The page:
The Big Impact: Navigation

March 04, 2015

Bigimpact

Welcome to our series on making small changes that are guaranteed to help level up your blog's look. Every other week we’ll debut a new post, profiling some great blogs for inspiration that employ Typepad's built-in features. We'll also offer up tips and tricks that can help improve your blog's appeal, gain new readers, and build a more engaged community. Check out our other posts in the series here!

In our latest topical series, discussing how small changes can make a big impact, we've covered custom banners and sidebar headers. Today, we're continuing the discussion by reviewing an often overlooked area: navigation.

The navigation bar, and the content you add to it, is one of the few items that readers see on the first load of your blog. No matter the type of blog, no matter the content, readers need to be able to locate the most important parts of what your blog has to offer. Making the navigation bar the hub for your readers allows them to easily return and find what they're looking for. Examples of how to make certain your navigation bar is easily seen is what we're sharing today.

First, Oh Joy! demonstrates how a simple navigation bar can stand out against a minimalistic design, leaving no room for readers to be distracted and unable to locate key areas.

Oh Joy!

Next, Imagine Childhood highlights specific areas of their blog's content by utilizing custom images, in place of text, to create an eye-catching focal point.

Imagine Childhood

Want to know more about the navigation bar and how to style it? Our Knowledge Base has the answers you seek. Need help turning an idea for your navigation bar into reality? We're a help ticket away from your actualizing what you've already imagined.

All blogs featured in our current series can be found in the Typepad Showcase! If you think you have what it takes to be in the spotlight, submit your own blog today!

Typepad 101: Shaking Up Your Front Page

February 25, 2015

By default, the front page of your Typepad blog will display the 10 most recent posts you've published, with the most recent at the top. This is a very common format, but sometimes you may want to configure your blog a bit differently. In this post, we will look at some of the different options Typepad offers for the front page of your blog.

Ten posts is usually a good number to display on the front page. People who would like to read back in your blog don't have to keep hitting the next page all the time, while at the same time the page doesn't get too long and unwieldy. If your posts are quite long or very short, however, you might want to adjust the number up or down. Or maybe you're doing something very different with your blog - our example photo showcase blog has just one post on each page so that it looks like a photo album.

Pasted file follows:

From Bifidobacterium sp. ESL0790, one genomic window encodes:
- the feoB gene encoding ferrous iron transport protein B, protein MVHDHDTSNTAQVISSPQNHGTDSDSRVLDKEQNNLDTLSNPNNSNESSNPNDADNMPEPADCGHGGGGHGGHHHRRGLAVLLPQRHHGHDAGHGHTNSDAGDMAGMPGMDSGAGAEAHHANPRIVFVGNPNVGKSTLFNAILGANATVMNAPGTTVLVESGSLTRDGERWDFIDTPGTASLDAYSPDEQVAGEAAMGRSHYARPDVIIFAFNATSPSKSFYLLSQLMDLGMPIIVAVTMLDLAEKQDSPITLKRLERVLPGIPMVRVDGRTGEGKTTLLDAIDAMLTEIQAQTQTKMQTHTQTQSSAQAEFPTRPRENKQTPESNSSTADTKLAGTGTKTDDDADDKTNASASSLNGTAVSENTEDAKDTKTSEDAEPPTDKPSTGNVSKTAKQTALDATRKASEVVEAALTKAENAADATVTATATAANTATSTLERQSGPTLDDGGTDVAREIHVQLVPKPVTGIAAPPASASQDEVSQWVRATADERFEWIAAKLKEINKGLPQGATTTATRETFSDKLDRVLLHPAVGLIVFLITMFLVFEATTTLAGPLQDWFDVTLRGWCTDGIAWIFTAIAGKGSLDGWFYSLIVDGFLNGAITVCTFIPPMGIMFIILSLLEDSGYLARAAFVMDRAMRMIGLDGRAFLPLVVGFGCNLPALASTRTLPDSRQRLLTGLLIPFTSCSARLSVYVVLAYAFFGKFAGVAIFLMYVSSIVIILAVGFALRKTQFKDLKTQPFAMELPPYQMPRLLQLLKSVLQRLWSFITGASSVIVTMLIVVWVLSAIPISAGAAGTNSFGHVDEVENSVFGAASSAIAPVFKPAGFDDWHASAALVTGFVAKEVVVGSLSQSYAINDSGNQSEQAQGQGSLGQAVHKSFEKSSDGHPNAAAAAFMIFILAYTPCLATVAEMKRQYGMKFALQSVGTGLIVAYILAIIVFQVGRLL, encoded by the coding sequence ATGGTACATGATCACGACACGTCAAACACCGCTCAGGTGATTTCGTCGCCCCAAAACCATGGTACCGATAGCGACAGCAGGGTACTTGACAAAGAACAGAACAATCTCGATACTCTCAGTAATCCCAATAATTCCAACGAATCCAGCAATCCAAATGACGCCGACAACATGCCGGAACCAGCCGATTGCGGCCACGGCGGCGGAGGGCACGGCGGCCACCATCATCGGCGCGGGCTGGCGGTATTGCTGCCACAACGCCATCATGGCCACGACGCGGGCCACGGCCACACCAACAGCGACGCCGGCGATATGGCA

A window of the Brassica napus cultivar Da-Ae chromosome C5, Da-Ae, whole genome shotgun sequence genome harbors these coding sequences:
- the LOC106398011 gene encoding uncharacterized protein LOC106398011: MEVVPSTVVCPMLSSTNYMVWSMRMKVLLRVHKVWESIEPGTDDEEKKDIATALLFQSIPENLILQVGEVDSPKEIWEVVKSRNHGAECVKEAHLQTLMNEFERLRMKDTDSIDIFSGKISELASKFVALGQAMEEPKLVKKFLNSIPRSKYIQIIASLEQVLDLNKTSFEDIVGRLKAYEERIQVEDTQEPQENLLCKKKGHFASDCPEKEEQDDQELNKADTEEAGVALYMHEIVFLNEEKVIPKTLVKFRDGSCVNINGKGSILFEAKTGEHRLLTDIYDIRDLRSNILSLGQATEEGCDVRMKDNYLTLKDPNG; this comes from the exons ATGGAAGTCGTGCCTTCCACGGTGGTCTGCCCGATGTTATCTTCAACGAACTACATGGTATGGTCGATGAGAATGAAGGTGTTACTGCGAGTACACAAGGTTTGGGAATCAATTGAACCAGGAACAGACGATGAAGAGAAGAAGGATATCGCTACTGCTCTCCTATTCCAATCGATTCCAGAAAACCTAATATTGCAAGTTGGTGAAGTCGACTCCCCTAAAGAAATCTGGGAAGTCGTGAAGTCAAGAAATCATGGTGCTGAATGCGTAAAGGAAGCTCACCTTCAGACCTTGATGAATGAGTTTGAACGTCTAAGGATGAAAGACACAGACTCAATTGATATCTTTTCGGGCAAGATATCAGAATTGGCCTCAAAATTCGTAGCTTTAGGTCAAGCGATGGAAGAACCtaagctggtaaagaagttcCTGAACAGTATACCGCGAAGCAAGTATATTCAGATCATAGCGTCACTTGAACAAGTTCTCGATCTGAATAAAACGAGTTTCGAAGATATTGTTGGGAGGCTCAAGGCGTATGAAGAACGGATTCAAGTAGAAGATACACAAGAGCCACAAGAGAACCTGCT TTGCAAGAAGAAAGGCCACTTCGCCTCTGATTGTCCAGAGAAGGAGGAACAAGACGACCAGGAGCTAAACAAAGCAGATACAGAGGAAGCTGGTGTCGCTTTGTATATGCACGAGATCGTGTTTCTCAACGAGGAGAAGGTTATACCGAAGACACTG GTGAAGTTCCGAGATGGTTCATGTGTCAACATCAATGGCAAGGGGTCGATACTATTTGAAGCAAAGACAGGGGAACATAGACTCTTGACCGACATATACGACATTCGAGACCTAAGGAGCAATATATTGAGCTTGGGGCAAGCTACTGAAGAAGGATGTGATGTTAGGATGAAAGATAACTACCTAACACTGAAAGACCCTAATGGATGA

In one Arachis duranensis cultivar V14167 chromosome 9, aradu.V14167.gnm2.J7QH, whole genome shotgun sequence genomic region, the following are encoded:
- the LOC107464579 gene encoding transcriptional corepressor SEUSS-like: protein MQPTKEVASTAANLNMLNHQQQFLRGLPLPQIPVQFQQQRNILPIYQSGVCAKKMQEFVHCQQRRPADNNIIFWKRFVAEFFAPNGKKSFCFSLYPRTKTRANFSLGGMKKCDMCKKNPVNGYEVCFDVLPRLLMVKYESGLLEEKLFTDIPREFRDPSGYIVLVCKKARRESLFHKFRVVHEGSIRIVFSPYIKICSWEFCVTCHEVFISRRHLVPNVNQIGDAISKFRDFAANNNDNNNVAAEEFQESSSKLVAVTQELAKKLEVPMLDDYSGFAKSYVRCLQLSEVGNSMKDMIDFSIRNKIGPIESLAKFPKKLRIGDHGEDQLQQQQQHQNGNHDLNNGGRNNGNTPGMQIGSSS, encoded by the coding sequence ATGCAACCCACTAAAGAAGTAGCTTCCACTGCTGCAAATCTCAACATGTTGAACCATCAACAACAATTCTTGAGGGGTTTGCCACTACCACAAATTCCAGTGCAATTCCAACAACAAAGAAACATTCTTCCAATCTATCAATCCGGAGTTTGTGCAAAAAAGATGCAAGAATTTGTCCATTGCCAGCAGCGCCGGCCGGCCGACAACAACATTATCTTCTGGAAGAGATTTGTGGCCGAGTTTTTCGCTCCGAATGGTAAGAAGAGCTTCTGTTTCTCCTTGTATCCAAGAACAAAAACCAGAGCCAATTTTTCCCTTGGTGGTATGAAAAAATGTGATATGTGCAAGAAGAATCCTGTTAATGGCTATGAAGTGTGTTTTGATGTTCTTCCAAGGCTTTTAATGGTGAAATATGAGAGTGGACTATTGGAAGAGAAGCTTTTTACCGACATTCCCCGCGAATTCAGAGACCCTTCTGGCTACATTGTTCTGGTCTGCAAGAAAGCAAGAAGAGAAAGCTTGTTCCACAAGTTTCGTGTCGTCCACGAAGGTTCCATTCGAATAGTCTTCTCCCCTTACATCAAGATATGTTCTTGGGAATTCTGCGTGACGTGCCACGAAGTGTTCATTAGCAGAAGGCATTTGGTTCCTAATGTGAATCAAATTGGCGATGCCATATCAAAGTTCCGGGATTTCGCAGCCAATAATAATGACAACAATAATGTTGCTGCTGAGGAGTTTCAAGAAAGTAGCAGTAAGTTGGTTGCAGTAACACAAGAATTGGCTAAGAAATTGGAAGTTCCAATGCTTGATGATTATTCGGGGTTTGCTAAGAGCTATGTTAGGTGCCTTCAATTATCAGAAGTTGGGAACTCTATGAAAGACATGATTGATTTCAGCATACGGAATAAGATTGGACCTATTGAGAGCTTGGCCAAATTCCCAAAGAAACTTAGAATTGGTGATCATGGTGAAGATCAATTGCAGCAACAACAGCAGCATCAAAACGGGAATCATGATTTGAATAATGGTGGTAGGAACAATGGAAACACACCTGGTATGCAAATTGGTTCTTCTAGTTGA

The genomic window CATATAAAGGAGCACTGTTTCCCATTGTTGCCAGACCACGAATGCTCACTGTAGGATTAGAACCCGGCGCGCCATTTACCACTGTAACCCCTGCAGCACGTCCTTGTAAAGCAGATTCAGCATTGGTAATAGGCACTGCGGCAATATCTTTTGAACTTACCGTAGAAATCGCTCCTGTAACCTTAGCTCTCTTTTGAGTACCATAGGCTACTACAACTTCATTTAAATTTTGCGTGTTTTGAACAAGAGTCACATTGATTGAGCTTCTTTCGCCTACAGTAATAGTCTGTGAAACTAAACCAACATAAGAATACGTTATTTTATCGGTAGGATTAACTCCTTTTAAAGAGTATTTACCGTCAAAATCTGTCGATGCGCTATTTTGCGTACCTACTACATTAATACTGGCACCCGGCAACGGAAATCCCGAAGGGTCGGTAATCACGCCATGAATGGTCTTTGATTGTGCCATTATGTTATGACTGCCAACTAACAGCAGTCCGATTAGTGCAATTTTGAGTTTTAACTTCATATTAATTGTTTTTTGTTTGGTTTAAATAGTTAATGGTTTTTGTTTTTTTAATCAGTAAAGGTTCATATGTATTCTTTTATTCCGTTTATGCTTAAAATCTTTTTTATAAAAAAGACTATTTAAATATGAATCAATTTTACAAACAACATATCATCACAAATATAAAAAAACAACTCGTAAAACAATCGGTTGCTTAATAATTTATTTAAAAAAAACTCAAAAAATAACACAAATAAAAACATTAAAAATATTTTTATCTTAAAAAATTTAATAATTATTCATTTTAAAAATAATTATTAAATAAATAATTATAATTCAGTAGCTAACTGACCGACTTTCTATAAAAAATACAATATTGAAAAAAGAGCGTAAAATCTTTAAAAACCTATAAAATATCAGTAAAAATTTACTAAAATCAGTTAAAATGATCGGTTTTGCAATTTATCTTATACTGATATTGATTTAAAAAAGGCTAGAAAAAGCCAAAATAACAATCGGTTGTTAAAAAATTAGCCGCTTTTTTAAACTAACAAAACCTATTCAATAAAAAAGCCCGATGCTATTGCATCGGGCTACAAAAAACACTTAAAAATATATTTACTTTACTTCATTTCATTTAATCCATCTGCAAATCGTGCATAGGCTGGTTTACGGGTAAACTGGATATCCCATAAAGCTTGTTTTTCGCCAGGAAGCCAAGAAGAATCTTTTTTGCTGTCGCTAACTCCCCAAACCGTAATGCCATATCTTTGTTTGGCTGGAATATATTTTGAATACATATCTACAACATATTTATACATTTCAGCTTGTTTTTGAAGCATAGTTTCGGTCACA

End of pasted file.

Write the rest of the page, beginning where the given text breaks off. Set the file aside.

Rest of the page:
To change the number of posts on the front page, go to the Settings > Posts page for your blog and look for the Posts to Display section. You can display a certain number of posts or even a certain number of days of posts (we only recommend using the Days setting if you post regularly or on a consistent schedule). Enter the number that you want to display and use the drop-down menu to choose posts or days, then scroll down to the bottom of the page to save your changes.

Posts to Display

Maybe 10 posts is a good number, but you're using your blog to tell a story that you'd like people to read from the beginning. In this case, you may want to have your blog display oldest posts first. Do be aware that if you use this format, readers who arrive at your blog won't easily be able to tell if or when you have published a new post. However, if you're using your blog to tell a complete narrative and won't be adding to it, the "oldest first" display might be ideal for your needs.

To adjust the display order, go to Settings > Posts and scroll down to the Order of Posts section. Choose either newest or oldest first, then save your changes.

Order of Posts

Another way that you can customize the display of your front page is to only display posts from certain categories. For instance, you might want more of a magazine format for your blog and to display only featured articles on the front page. Or maybe you have one or more categories you don't want on the front page, but you would like to display all of the other categories. First, make sure you know how to configure categories for your posts. Also, keep in mind that visitors arriving at your blog may not be aware that you have categories other than the ones that appear on the front page. We recommend displaying a listing of all categories using the Categories sidebar module or linking to categories using the navigation bar.